June is National Fresh Fruit & Vegetables Month. Thrive! is promoting fresh fruits and vegetables alongside the USDA to help focus attention on eating more fruits and veggies because 90% of adults and children don’t include enough in their diet. The first fruit we are going to highlight this month is the fruit of my home state Georgia – the peach.


The Peach became first known in China where it got its start with the name “tao.” From China they spread to the rest of the world through the ancient silk route.

The peach fruit belongs to the genus, Prunus; in the family of Rosaceae.

Peaches grow from a small plant that gets up to 25-30 feet tall.


There are three well known peach festivals in the US:

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  • Peach County, Ga — the “world’s largest peach cobbler” (5’x11′, using 75 gallons of peaches) is served each June.
  • Gaffney, Sc — every July since 1977
  • Middletown, De — the Old-Tyme Peach Festival celebrates its 20th anniversary August 2016.


The peach also has official status in several states:

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  • State fruit of South Carolina, since 1984
  • Tree fruit of Alabama, since 2006
  • State fruit of Georgia since 1995, which is also known as the “Peach State”
  • State flower of Delaware, since 1896 (peach blossom)



May through August with little wiggle room depending on weather and climate.

Peaches are very much a seasonal fruit, if you ever try buying a peach in the winter months they are more expensive for one thing and they most likely have traveled a long way to get to that grocery.


The flesh of the peach will be either yellow or white. The color does determine flavor for this fruit. Usually the white peach tends to be sweeter, and the yellow has a slight tang and acidity to it.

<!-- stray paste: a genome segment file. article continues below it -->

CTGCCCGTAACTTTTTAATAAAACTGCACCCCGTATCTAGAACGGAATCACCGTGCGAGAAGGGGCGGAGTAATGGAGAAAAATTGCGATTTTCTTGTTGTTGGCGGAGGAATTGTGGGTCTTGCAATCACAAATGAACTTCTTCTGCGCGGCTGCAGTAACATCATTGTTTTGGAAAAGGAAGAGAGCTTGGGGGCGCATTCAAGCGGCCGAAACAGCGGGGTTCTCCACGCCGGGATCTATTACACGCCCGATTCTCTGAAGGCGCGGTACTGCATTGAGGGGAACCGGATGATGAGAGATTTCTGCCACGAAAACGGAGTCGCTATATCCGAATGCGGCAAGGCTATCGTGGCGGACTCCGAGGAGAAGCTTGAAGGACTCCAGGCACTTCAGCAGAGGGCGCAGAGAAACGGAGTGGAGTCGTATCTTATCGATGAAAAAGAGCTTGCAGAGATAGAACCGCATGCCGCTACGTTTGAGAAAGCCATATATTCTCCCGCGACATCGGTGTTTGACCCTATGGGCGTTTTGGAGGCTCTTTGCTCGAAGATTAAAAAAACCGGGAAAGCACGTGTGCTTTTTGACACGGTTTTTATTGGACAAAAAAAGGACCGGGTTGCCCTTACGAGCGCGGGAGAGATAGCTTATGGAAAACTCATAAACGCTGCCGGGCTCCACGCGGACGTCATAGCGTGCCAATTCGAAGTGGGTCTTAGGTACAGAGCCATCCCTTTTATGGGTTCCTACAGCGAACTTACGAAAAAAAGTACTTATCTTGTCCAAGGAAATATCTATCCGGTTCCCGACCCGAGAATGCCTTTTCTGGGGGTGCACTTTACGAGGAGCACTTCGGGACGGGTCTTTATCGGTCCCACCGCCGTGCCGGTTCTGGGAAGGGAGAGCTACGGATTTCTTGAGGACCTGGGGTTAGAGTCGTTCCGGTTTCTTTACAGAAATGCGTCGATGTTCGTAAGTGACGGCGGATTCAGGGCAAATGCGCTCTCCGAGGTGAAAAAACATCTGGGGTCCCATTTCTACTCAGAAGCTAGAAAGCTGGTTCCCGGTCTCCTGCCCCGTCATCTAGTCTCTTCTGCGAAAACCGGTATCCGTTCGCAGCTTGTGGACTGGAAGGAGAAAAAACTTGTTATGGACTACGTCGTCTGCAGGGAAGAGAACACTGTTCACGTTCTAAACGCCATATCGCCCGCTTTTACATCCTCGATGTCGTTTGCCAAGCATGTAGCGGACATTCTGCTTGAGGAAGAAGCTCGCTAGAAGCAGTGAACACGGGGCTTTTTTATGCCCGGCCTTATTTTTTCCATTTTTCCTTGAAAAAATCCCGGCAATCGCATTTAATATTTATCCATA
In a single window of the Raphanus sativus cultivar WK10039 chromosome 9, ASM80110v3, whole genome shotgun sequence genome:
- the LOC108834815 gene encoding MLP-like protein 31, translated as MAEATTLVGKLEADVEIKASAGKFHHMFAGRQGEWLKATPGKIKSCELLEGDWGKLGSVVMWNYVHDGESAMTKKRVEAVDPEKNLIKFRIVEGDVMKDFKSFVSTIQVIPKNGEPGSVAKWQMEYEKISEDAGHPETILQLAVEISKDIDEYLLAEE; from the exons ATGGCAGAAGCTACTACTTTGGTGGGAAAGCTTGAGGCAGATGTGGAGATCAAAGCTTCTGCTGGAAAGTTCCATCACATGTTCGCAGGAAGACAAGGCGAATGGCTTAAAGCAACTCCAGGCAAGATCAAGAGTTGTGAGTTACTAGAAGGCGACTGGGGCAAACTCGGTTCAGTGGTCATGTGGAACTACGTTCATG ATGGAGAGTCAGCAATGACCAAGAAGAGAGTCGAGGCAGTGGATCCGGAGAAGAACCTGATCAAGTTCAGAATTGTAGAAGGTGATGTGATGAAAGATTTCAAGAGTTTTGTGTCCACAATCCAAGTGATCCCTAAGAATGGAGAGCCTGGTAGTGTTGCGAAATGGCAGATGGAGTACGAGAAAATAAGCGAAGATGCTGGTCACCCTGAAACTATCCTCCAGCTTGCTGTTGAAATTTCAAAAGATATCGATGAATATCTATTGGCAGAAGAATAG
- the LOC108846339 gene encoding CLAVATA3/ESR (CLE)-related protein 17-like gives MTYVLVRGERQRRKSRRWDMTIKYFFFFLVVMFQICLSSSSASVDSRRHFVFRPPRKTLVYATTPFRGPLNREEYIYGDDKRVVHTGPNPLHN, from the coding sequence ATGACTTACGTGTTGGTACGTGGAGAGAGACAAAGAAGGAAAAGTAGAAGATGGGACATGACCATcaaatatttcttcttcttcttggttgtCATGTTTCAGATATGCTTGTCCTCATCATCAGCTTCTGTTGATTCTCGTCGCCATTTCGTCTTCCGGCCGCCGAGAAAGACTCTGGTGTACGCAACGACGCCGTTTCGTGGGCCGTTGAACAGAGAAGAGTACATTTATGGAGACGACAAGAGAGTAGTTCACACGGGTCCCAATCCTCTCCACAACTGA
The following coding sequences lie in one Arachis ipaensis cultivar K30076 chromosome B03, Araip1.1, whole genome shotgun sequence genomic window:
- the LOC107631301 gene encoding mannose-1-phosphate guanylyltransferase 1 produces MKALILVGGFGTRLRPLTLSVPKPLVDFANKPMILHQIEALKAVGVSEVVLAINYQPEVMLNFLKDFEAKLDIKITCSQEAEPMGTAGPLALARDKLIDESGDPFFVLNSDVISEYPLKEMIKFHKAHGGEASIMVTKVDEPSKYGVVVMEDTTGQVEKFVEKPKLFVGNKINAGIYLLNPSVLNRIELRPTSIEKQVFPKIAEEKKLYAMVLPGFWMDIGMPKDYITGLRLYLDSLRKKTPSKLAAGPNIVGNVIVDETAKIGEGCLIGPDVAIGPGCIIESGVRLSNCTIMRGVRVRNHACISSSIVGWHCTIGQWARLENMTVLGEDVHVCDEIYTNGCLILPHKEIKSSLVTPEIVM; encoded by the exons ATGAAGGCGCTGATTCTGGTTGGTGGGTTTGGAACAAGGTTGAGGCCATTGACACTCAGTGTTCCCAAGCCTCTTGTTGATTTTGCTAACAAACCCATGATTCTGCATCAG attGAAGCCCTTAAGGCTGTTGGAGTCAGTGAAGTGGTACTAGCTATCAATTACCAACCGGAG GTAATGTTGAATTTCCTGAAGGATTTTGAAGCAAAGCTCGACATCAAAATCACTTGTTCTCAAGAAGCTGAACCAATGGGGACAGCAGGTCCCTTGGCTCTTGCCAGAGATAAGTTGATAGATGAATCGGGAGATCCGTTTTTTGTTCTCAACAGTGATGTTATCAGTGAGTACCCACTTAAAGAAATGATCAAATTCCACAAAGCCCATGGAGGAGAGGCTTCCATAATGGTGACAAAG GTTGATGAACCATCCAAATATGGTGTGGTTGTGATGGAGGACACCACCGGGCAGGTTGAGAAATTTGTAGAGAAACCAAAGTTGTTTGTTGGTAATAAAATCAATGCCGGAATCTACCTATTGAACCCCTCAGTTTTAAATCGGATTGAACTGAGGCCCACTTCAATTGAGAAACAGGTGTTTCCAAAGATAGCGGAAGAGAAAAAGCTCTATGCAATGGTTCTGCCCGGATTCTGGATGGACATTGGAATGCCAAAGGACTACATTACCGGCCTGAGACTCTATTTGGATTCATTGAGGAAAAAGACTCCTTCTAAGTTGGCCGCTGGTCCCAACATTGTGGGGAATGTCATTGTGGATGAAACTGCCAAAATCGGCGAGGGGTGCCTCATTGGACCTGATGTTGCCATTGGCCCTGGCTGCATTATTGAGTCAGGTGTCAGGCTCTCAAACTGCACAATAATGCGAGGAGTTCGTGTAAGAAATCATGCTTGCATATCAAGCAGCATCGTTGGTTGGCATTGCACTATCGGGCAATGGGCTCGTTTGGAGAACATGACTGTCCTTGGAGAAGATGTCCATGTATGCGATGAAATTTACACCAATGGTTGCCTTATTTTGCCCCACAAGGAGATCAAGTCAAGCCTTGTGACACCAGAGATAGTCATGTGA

• Being able to pull a peach apart depends on whether it is a freestone or a clingstone. The clingstone is used for commercial canning usually.
  • All types of peaches do have the fuzzy exterior.


peaches are low in calories

The delicious sweet peaches are low in calories, which makes them perfect for a snack in the hot summer. They are on average about 58 calories and provide a great source for vitamin A, C, and E.

Vitamin C has anti-oxidant effects and is required for connective tissue synthesis inside the human body. Eating foods rich in vitamin C help develop resistance against infectious agents.

If that isn’t enough, peaches are also a great source of disease-fighting polyphenols and shows great promise in tackling certain types of cancer. In fact, a 2009 study linked peach extract to fighting off estrogen-dependent breast cancer cells.

ALLERGEN ALERT: Peach is one of the foods Korea considers a top allergen adn  requires  to be labled on packaged food.


When looking for a ready-to-eat peach always check the smell. Oddly enough smelling the fruit will help you determine if it’s ripe and ready to eat. If you don’t smell that signature perfume, a mix of tree blossoms and honey bee nectar (maybe a tiny bit of rose), move on to the next peach. A good peach ready to eat will be fragrant.

A great ready to eat peach will be tender and have some “give”. If the peach is rock hard, it was most likely picked too early and should not be eaten.

When picking peaches out at the store try to go with the peaches with no bruises or marks and ready-to-eat because they are so delicate and perishable.


The peach is a highly perishable fruit so if they need to soften up keep them out of the refrigerator and out of direct sunlight. When you want to buy some more time before enjoying the ripe peach stick them in the refrigerator where it will stop ripening. *Refrigeration lets in moisture and shriveling.


Some people just simply like to enjoy a juicy sweet peach by itself and others can’t wait for the summer to cook up peach cobbler, galette, peach ice cream and peach jam.

Peaches can also be grilled either as a smoky side or an unctuous caramelized sweet ending. *Grilled peaches with goat cheese or drizzled with honey.

Here are some delicious recipes to try:

Bourbon and Spicy Ginger Soda

Peach and Avocado Salad

Grilled Pork Chops with Blueberry Peach Salsa

Whiskeyed Peach Shortcakes

Whiskeyed Peach Shortcakes
Whiskeyed Peach Shortcakes by Steven Satterfield. Photo by John Kernick at www.epicurious.com/